Your reliable partner for frozen foods
The best I can manage during the hectic gardening season is to collect my blueberries, raspberries, and blackberries and freeze them.
When pears and apples have a good year, the same thing takes place. I wash and cut up small mounds of imperfect fruits, then freeze them for another time.
Because the majority of us are full from rich cakes and pastries, this gives us the chance to celebrate fruits from gardens, and the fact that it is post-holiday season complicates matters.
Here are six wonderful alternatives to baking that you may do with the half-forgotten fruits in your freezer.
Take this as a gentle reminder to make healthy smoothies with frozen fruits such as cherries, strawberries, and other fruits with few seeds. You can use peaches, blueberries, currants, and all of their relatives. You can also add any leftover kale or spinach from your winter garden to the blender.
I prefer to remove the seeds from seedy blackberries and raspberries and consume the tart juice, which is a fantastic addition to herbal beverages. The process is easy: In a large pot, add a quart (liter) of frozen fruits such as raspberries or blackberries.
Over medium heat, add one-half cup (100ml) of water and simmer. Use a potato masher or a big spoon to mash the heated berries.
Remove the mixture from the fire and let it cool after it is steaming hot. Remove the seeds by pouring through a strainer; the leftovers will surprise the neighborhood birds.
Frozen strawberries and cherries' cell walls are broken down throughout the freezing and thawing processes, which is advantageous if you want to dry some of your frozen berries for chewy, wholesome snacks.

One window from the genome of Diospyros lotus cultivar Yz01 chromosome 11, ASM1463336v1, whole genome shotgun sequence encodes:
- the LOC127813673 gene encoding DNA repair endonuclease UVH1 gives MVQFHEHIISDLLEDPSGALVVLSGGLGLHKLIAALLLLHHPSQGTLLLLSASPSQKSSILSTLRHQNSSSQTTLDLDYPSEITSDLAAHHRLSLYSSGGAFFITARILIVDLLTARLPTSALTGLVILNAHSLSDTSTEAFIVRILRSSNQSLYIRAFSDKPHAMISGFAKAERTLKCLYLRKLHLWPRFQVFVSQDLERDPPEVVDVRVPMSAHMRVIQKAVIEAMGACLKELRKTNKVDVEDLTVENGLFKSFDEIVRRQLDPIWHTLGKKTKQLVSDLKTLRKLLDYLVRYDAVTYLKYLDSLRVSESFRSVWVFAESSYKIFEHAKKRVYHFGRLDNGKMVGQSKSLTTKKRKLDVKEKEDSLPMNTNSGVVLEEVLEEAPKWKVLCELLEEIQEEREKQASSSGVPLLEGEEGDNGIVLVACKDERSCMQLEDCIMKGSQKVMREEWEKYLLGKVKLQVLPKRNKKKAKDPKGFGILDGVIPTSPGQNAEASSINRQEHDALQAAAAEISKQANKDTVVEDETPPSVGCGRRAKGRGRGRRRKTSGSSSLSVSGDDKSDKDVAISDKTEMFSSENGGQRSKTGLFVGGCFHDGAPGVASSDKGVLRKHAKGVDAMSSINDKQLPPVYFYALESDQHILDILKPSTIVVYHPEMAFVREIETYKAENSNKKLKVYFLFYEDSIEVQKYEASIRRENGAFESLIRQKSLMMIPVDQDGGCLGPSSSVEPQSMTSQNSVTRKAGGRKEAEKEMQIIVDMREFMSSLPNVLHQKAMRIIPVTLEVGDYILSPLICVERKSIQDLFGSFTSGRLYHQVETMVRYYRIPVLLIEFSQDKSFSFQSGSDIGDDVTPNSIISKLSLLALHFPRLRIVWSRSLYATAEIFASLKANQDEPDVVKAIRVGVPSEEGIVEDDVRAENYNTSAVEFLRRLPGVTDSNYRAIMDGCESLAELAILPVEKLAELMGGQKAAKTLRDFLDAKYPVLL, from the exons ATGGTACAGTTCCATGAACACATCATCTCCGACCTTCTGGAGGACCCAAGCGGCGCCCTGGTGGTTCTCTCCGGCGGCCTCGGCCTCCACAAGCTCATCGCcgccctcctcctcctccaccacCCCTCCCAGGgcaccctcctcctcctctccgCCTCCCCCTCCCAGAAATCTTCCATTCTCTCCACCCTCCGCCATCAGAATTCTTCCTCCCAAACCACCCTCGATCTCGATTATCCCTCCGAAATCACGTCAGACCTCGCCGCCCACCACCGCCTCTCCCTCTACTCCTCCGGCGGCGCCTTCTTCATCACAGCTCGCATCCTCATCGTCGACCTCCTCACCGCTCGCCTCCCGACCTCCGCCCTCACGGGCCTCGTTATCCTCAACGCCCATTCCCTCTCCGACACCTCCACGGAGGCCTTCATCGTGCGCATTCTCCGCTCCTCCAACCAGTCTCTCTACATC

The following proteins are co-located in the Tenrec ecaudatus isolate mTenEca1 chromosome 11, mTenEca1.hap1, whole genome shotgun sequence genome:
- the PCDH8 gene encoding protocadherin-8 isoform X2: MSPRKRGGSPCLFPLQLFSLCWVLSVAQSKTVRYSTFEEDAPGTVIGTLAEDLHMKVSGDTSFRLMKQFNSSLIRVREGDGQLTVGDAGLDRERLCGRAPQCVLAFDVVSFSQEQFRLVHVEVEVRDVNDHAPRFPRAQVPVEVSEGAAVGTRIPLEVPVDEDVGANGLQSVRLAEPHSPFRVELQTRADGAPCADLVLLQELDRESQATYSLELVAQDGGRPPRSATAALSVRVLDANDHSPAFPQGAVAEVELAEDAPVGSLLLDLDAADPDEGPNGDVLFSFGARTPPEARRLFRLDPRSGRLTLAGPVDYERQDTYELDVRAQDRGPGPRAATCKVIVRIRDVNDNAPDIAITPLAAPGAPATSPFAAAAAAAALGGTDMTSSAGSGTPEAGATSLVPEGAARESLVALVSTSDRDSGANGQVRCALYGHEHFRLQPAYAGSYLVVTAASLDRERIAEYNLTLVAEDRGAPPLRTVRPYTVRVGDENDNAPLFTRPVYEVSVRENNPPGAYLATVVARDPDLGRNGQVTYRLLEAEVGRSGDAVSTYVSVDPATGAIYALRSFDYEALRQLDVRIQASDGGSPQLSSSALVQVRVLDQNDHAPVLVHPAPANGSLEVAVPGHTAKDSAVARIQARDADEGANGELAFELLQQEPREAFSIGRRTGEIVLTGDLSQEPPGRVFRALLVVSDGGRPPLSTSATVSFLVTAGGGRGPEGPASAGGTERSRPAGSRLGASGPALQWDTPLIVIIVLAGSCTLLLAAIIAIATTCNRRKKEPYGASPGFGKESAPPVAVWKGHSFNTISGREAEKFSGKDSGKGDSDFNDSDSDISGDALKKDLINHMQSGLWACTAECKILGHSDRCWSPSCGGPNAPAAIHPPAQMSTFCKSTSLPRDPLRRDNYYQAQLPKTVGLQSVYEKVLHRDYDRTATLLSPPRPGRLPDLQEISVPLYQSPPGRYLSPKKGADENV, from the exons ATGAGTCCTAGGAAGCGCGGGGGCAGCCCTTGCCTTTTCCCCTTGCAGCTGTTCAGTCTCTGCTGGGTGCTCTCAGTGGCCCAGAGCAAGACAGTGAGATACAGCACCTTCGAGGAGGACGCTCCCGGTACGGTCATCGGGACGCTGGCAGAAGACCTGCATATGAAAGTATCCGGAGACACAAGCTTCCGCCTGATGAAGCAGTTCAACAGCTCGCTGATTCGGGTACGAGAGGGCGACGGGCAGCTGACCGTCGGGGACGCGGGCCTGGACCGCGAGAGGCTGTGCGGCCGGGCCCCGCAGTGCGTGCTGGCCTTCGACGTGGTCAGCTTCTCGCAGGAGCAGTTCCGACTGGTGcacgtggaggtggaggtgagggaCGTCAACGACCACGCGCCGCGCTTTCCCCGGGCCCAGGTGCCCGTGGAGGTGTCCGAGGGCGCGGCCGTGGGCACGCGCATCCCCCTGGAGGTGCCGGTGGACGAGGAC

You can dry frozen strawberry or cherry halves directly in a dehydrator, but I've found that coating the sliced fruit in sugar and letting it sit in the freezer for a day prior to drying it greatly enhances the overall quality of the dried fruit.
Although frozen blueberries and currants dehydrate more quickly and effectively than fresh ones, dried versions of these berries will still be extremely acidic and little seedy.
It would be lovely to have homemade raspberry vinegar on hand for the impending salad season, or perhaps a rich purple vinegar prepared with blackberries or blueberries.
Any kind of vinegar can be combined with frozen raspberries or blueberries, which should be left to sit at room temperature for 5 to 7 days to become brown. After removing them with a strainer, put your blueberry or raspberry vinegar in fresh bottles.
Small amounts of fruit preserves or syrup can be quickly and easily made by thickening hot fruit with organic cornstarch and adding just enough sugar to enhance the flavor of the fruit. Lightly cook frozen fruit in a heavy saucepan until it thaws.
Start with 2 teaspoons of sugar per cup of frozen fruit and add more to taste. Use 1 teaspoon of organic cornstarch per cup of frozen fruit to dissolve it in a separate bowl of a modest amount of cold water.
After bringing the fruit to a vigorous simmer, add the cornstarch mixture and stir continuously for one minute. Remove from the fire, let cool, and then refrigerate in clean jars.
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